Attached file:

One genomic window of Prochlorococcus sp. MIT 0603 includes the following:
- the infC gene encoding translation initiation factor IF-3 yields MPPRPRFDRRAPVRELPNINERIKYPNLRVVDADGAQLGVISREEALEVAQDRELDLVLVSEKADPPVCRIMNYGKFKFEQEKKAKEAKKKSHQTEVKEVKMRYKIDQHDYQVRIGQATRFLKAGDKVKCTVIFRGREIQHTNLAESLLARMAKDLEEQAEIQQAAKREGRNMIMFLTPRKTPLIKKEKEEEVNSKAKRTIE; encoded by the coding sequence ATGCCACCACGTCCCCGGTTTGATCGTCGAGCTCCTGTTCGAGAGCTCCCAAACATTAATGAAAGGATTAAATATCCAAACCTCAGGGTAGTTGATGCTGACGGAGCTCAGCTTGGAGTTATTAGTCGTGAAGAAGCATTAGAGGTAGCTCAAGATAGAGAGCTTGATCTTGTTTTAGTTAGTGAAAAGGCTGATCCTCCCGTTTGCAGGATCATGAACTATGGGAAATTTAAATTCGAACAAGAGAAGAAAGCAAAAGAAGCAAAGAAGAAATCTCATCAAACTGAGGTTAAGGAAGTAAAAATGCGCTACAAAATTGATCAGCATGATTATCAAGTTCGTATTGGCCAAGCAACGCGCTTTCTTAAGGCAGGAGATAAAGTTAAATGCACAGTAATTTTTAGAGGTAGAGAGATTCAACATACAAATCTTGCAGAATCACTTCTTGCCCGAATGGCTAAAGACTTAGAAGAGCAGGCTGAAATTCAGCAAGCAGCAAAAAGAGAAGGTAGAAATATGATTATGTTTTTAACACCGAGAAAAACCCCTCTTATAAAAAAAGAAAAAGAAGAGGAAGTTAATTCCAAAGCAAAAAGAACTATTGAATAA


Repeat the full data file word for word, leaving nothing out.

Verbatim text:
One genomic window of Prochlorococcus sp. MIT 0603 includes the following:
- the infC gene encoding translation initiation factor IF-3 yields MPPRPRFDRRAPVRELPNINERIKYPNLRVVDADGAQLGVISREEALEVAQDRELDLVLVSEKADPPVCRIMNYGKFKFEQEKKAKEAKKKSHQTEVKEVKMRYKIDQHDYQVRIGQATRFLKAGDKVKCTVIFRGREIQHTNLAESLLARMAKDLEEQAEIQQAAKREGRNMIMFLTPRKTPLIKKEKEEEVNSKAKRTIE; encoded by the coding sequence ATGCCACCACGTCCCCGGTTTGATCGTCGAGCTCCTGTTCGAGAGCTCCCAAACATTAATGAAAGGATTAAATATCCAAACCTCAGGGTAGTTGATGCTGACGGAGCTCAGCTTGGAGTTATTAGTCGTGAAGAAGCATTAGAGGTAGCTCAAGATAGAGAGCTTGATCTTGTTTTAGTTAGTGAAAAGGCTGATCCTCCCGTTTGCAGGATCATGAACTATGGGAAATTTAAATTCGAACAAGAGAAGAAAGCAAAAGAAGCAAAGAAGAAATCTCATCAAACTGAGGTTAAGGAAGTAAAAATGCGCTACAAAATTGATCAGCATGATTATCAAGTTCGTATTGGCCAAGCAACGCGCTTTCTTAAGGCAGGAGATAAAGTTAAATGCACAGTAATTTTTAGAGGTAGAGAGATTCAACATACAAATCTTGCAGAATCACTTCTTGCCCGAATGGCTAAAGACTTAGAAGAGCAGGCTGAAATTCAGCAAGCAGCAAAAAGAGAAGGTAGAAATATGATTATGTTTTTAACACCGAGAAAAACCCCTCTTATAAAAAAAGAAAAAGAAGAGGAAGTTAATTCCAAAGCAAAAAGAACTATTGAATAA